#else in C | How #else Directive work?

#else in C | How #else Directive work?
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Written by Shuvhojit DebFebruary 12, 2022
5 min read
C
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Shuvhojit Deb

Full Stack Developer

In this article, we'll discuss the #else in C.

Introduction

The #else preprocessor directive evaluates the expression or condition if the condition of #if is false. It can be used with #if, #elif, #ifdef and #ifndef directives. Differently is a directive in C programming language that helps to give the statements those need to be executed when the conditions are given using#if,#ifdef or#ifndef directives evaluates to false. Once the condition given in these directives evaluates to false,#else directives provide alternate statements to be executed. It's a part of the preprocessor directive since it's called by the compiler automatically before factual compendium thresholds. Before a C program is collected by the compiler source law is reused therefore this process is called preprocessing. All the commands used for the preprocessor are known as preprocessor directives and all preprocessor directives are defined using#.

Syntax

#if _condition_
// Statements to be executed when condition returns TRUE
#else
// statements to be executed when condition in #if results to false.
#endif

How #else Directive work in C?

Preprocessors refer to the programs that are processed in our source code even before code enters the compiler for compilation. # undef is such a command for the preprocessor.

Various preprocessor directives can be defined which can be categorized into below 4 main categories.

There are 4 main types of preprocessor directives:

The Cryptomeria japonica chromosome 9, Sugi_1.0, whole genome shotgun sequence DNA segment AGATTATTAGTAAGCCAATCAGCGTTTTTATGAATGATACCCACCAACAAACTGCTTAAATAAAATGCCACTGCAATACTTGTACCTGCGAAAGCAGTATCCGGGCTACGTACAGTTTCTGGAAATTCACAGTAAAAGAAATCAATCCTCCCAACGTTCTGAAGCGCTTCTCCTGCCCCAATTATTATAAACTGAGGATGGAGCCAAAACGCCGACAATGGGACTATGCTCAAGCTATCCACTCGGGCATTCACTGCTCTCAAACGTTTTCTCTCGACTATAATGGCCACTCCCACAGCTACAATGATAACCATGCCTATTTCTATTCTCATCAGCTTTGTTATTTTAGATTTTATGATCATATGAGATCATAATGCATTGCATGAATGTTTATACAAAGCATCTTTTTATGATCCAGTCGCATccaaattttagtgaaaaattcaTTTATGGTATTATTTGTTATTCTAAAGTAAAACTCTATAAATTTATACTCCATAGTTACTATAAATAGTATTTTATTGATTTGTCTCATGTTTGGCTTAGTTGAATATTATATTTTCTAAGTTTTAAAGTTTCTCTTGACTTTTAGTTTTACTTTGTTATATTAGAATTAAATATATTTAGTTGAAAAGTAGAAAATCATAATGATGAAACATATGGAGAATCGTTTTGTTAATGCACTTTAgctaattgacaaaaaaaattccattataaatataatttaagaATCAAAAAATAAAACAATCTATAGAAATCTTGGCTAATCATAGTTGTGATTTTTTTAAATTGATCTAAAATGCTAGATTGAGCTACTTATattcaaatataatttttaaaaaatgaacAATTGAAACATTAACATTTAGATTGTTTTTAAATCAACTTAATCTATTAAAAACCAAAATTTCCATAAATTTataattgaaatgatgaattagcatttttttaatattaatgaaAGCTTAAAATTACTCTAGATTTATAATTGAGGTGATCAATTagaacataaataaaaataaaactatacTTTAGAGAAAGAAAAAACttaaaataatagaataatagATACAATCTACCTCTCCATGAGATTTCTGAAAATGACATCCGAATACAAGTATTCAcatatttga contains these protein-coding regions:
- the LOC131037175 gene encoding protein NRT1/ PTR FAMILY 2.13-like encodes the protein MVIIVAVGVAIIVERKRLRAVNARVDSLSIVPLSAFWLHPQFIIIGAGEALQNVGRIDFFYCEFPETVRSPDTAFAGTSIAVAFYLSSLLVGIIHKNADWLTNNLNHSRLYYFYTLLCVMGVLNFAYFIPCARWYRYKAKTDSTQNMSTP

• Macros
  • File Inclusion
  • Conditional Compilation
  • Other Directives

The source code written by the user is first sent for preprocessing to the preprocessors which generate an expanded source file with the same name as that of the program. This expanded file is further sent for the compilation to the compiler to generate an object code of the library functions and once this object code is linked to the various library functions being used, an executable ( .exe) file is generated.

#else directive is used to provide an alternate statement that needs to be executed when the condition is given using #if, #ifdef, or #ifndef. Whenever the condition returns false compiler sends the control directly to the #else block statement.

Certain rules need to be followed for declaring conditional expression:

  • Expressions must be integral. It can also include integer constants, character constants, and the defined operator.
  • sizeOf or typecast operator cannot be used in the expression.
  • All the types such as int, long, or unsigned long are translated in the same manner.
  • The expression should not include any query related to the environment in which the program is running.

After the #if or #elif directives #else blocks come into action. All the #if.. #elif.. #else block must be ended using #endif directive that tells the compiler that if-else block is over.

Example

/* Example using #else directive by TechOnTheNet.com */
#include <stdio.h>
#define YEARS_OLD 12
int main()
{
   #if YEARS_OLD < 10
   printf("TechOnTheNet is a great resource.\n");
   #else
   printf("TechOnTheNet is over %d years old.\n", YEARS_OLD);
   #endif
   return 0;
}

Output:

TechOnTheNet is over 12 years old.
C Language
else
software
programming
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